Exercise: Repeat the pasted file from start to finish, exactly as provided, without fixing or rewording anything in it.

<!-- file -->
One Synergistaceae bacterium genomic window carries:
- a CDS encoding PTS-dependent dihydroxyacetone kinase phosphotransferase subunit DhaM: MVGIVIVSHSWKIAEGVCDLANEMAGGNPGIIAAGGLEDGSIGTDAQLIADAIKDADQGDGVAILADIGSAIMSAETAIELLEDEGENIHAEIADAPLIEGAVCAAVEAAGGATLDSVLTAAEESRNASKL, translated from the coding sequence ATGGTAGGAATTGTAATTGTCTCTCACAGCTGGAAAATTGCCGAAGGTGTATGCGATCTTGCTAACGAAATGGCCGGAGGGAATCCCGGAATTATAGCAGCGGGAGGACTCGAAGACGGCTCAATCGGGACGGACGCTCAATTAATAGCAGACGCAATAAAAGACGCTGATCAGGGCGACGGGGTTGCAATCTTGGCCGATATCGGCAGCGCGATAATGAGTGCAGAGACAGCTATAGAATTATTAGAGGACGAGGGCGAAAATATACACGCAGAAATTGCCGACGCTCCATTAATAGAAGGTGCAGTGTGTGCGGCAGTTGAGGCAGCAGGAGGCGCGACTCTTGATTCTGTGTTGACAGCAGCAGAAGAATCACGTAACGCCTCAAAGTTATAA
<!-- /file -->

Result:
One Synergistaceae bacterium genomic window carries:
- a CDS encoding PTS-dependent dihydroxyacetone kinase phosphotransferase subunit DhaM: MVGIVIVSHSWKIAEGVCDLANEMAGGNPGIIAAGGLEDGSIGTDAQLIADAIKDADQGDGVAILADIGSAIMSAETAIELLEDEGENIHAEIADAPLIEGAVCAAVEAAGGATLDSVLTAAEESRNASKL, translated from the coding sequence ATGGTAGGAATTGTAATTGTCTCTCACAGCTGGAAAATTGCCGAAGGTGTATGCGATCTTGCTAACGAAATGGCCGGAGGGAATCCCGGAATTATAGCAGCGGGAGGACTCGAAGACGGCTCAATCGGGACGGACGCTCAATTAATAGCAGACGCAATAAAAGACGCTGATCAGGGCGACGGGGTTGCAATCTTGGCCGATATCGGCAGCGCGATAATGAGTGCAGAGACAGCTATAGAATTATTAGAGGACGAGGGCGAAAATATACACGCAGAAATTGCCGACGCTCCATTAATAGAAGGTGCAGTGTGTGCGGCAGTTGAGGCAGCAGGAGGCGCGACTCTTGATTCTGTGTTGACAGCAGCAGAAGAATCACGTAACGCCTCAAAGTTATAA